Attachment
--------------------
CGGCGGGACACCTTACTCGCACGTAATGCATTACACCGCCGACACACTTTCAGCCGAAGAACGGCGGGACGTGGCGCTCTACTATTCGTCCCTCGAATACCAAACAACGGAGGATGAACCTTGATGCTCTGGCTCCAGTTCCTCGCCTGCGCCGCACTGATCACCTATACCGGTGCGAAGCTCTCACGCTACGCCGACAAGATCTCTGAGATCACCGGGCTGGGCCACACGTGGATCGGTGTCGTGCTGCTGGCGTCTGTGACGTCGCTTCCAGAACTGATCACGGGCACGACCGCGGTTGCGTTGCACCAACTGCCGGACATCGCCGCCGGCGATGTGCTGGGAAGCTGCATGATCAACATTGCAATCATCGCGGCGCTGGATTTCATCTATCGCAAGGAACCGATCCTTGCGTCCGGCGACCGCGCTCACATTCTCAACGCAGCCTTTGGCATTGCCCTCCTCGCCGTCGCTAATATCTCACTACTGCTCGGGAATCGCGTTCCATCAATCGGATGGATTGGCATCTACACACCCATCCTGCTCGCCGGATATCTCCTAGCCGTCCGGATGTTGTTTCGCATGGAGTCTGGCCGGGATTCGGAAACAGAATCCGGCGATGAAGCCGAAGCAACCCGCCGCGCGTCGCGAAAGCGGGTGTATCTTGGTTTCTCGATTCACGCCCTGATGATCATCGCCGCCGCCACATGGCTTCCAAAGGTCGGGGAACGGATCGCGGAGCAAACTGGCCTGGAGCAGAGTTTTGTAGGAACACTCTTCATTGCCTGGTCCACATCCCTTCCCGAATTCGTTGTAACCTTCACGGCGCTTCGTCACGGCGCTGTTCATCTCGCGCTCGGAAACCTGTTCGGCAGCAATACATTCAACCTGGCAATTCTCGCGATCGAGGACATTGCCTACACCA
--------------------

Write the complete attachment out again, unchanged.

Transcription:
CGGCGGGACACCTTACTCGCACGTAATGCATTACACCGCCGACACACTTTCAGCCGAAGAACGGCGGGACGTGGCGCTCTACTATTCGTCCCTCGAATACCAAACAACGGAGGATGAACCTTGATGCTCTGGCTCCAGTTCCTCGCCTGCGCCGCACTGATCACCTATACCGGTGCGAAGCTCTCACGCTACGCCGACAAGATCTCTGAGATCACCGGGCTGGGCCACACGTGGATCGGTGTCGTGCTGCTGGCGTCTGTGACGTCGCTTCCAGAACTGATCACGGGCACGACCGCGGTTGCGTTGCACCAACTGCCGGACATCGCCGCCGGCGATGTGCTGGGAAGCTGCATGATCAACATTGCAATCATCGCGGCGCTGGATTTCATCTATCGCAAGGAACCGATCCTTGCGTCCGGCGACCGCGCTCACATTCTCAACGCAGCCTTTGGCATTGCCCTCCTCGCCGTCGCTAATATCTCACTACTGCTCGGGAATCGCGTTCCATCAATCGGATGGATTGGCATCTACACACCCATCCTGCTCGCCGGATATCTCCTAGCCGTCCGGATGTTGTTTCGCATGGAGTCTGGCCGGGATTCGGAAACAGAATCCGGCGATGAAGCCGAAGCAACCCGCCGCGCGTCGCGAAAGCGGGTGTATCTTGGTTTCTCGATTCACGCCCTGATGATCATCGCCGCCGCCACATGGCTTCCAAAGGTCGGGGAACGGATCGCGGAGCAAACTGGCCTGGAGCAGAGTTTTGTAGGAACACTCTTCATTGCCTGGTCCACATCCCTTCCCGAATTCGTTGTAACCTTCACGGCGCTTCGTCACGGCGCTGTTCATCTCGCGCTCGGAAACCTGTTCGGCAGCAATACATTCAACCTGGCAATTCTCGCGATCGAGGACATTGCCTACACCA